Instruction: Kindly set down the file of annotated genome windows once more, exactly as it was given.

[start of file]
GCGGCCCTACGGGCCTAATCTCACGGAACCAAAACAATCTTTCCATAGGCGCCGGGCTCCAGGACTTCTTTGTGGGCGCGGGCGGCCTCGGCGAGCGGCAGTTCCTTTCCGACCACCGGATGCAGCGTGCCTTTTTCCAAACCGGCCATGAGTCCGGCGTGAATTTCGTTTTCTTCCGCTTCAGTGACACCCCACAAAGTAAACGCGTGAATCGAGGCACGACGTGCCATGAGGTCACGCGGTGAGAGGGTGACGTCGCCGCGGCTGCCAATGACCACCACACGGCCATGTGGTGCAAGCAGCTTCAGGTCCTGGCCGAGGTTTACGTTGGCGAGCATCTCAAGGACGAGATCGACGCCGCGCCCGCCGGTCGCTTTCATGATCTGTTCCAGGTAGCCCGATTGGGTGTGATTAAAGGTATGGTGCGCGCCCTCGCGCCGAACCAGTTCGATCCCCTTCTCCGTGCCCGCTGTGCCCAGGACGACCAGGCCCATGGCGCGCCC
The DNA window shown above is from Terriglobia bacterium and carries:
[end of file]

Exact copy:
GCGGCCCTACGGGCCTAATCTCACGGAACCAAAACAATCTTTCCATAGGCGCCGGGCTCCAGGACTTCTTTGTGGGCGCGGGCGGCCTCGGCGAGCGGCAGTTCCTTTCCGACCACCGGATGCAGCGTGCCTTTTTCCAAACCGGCCATGAGTCCGGCGTGAATTTCGTTTTCTTCCGCTTCAGTGACACCCCACAAAGTAAACGCGTGAATCGAGGCACGACGTGCCATGAGGTCACGCGGTGAGAGGGTGACGTCGCCGCGGCTGCCAATGACCACCACACGGCCATGTGGTGCAAGCAGCTTCAGGTCCTGGCCGAGGTTTACGTTGGCGAGCATCTCAAGGACGAGATCGACGCCGCGCCCGCCGGTCGCTTTCATGATCTGTTCCAGGTAGCCCGATTGGGTGTGATTAAAGGTATGGTGCGCGCCCTCGCGCCGAACCAGTTCGATCCCCTTCTCCGTGCCCGCTGTGCCCAGGACGACCAGGCCCATGGCGCGCCC
The DNA window shown above is from Terriglobia bacterium and carries: